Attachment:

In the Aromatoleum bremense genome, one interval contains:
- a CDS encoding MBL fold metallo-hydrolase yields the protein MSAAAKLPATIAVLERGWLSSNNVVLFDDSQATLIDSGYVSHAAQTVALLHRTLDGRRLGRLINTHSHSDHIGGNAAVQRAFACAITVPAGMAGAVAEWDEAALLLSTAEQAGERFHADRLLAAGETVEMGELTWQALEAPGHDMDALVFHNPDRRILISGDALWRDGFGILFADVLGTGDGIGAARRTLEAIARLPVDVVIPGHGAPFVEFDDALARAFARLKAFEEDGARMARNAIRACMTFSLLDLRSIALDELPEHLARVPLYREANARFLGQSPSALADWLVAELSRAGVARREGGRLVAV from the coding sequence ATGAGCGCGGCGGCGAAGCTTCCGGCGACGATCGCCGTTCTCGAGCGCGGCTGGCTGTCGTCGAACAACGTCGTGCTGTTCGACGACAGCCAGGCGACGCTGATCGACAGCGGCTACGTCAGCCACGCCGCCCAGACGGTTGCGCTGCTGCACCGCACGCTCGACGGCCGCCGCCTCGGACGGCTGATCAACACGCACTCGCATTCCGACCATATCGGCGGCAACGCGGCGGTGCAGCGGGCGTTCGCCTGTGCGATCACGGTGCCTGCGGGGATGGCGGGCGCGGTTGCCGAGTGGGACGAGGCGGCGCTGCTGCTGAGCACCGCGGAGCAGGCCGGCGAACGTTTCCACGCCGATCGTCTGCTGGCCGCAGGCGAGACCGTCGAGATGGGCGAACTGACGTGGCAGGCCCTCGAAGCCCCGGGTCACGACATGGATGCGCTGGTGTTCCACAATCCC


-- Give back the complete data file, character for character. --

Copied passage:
In the Aromatoleum bremense genome, one interval contains:
- a CDS encoding MBL fold metallo-hydrolase yields the protein MSAAAKLPATIAVLERGWLSSNNVVLFDDSQATLIDSGYVSHAAQTVALLHRTLDGRRLGRLINTHSHSDHIGGNAAVQRAFACAITVPAGMAGAVAEWDEAALLLSTAEQAGERFHADRLLAAGETVEMGELTWQALEAPGHDMDALVFHNPDRRILISGDALWRDGFGILFADVLGTGDGIGAARRTLEAIARLPVDVVIPGHGAPFVEFDDALARAFARLKAFEEDGARMARNAIRACMTFSLLDLRSIALDELPEHLARVPLYREANARFLGQSPSALADWLVAELSRAGVARREGGRLVAV from the coding sequence ATGAGCGCGGCGGCGAAGCTTCCGGCGACGATCGCCGTTCTCGAGCGCGGCTGGCTGTCGTCGAACAACGTCGTGCTGTTCGACGACAGCCAGGCGACGCTGATCGACAGCGGCTACGTCAGCCACGCCGCCCAGACGGTTGCGCTGCTGCACCGCACGCTCGACGGCCGCCGCCTCGGACGGCTGATCAACACGCACTCGCATTCCGACCATATCGGCGGCAACGCGGCGGTGCAGCGGGCGTTCGCCTGTGCGATCACGGTGCCTGCGGGGATGGCGGGCGCGGTTGCCGAGTGGGACGAGGCGGCGCTGCTGCTGAGCACCGCGGAGCAGGCCGGCGAACGTTTCCACGCCGATCGTCTGCTGGCCGCAGGCGAGACCGTCGAGATGGGCGAACTGACGTGGCAGGCCCTCGAAGCCCCGGGTCACGACATGGATGCGCTGGTGTTCCACAATCCC